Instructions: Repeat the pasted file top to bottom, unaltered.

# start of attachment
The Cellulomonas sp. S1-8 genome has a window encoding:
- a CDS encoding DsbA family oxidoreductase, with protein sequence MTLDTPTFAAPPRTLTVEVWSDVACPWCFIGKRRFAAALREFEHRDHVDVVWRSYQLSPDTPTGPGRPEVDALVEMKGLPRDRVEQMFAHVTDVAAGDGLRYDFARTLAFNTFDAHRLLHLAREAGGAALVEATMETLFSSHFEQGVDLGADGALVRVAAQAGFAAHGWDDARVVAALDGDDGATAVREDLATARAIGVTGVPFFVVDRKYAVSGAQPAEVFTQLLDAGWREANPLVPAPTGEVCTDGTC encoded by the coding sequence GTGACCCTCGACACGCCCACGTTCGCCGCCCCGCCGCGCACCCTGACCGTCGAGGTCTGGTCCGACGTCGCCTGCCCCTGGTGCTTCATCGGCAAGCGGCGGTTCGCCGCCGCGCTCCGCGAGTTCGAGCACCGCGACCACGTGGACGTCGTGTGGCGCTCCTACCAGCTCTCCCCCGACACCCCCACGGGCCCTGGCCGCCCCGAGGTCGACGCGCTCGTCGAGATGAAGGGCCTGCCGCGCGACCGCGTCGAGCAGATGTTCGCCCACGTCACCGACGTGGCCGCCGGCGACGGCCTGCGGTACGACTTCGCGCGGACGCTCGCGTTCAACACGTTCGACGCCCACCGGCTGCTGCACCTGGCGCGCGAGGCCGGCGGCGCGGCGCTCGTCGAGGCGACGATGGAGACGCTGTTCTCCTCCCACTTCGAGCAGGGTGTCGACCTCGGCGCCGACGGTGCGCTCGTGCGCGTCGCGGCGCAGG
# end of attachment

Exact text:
The Cellulomonas sp. S1-8 genome has a window encoding:
- a CDS encoding DsbA family oxidoreductase, with protein sequence MTLDTPTFAAPPRTLTVEVWSDVACPWCFIGKRRFAAALREFEHRDHVDVVWRSYQLSPDTPTGPGRPEVDALVEMKGLPRDRVEQMFAHVTDVAAGDGLRYDFARTLAFNTFDAHRLLHLAREAGGAALVEATMETLFSSHFEQGVDLGADGALVRVAAQAGFAAHGWDDARVVAALDGDDGATAVREDLATARAIGVTGVPFFVVDRKYAVSGAQPAEVFTQLLDAGWREANPLVPAPTGEVCTDGTC encoded by the coding sequence GTGACCCTCGACACGCCCACGTTCGCCGCCCCGCCGCGCACCCTGACCGTCGAGGTCTGGTCCGACGTCGCCTGCCCCTGGTGCTTCATCGGCAAGCGGCGGTTCGCCGCCGCGCTCCGCGAGTTCGAGCACCGCGACCACGTGGACGTCGTGTGGCGCTCCTACCAGCTCTCCCCCGACACCCCCACGGGCCCTGGCCGCCCCGAGGTCGACGCGCTCGTCGAGATGAAGGGCCTGCCGCGCGACCGCGTCGAGCAGATGTTCGCCCACGTCACCGACGTGGCCGCCGGCGACGGCCTGCGGTACGACTTCGCGCGGACGCTCGCGTTCAACACGTTCGACGCCCACCGGCTGCTGCACCTGGCGCGCGAGGCCGGCGGCGCGGCGCTCGTCGAGGCGACGATGGAGACGCTGTTCTCCTCCCACTTCGAGCAGGGTGTCGACCTCGGCGCCGACGGTGCGCTCGTGCGCGTCGCGGCGCAGG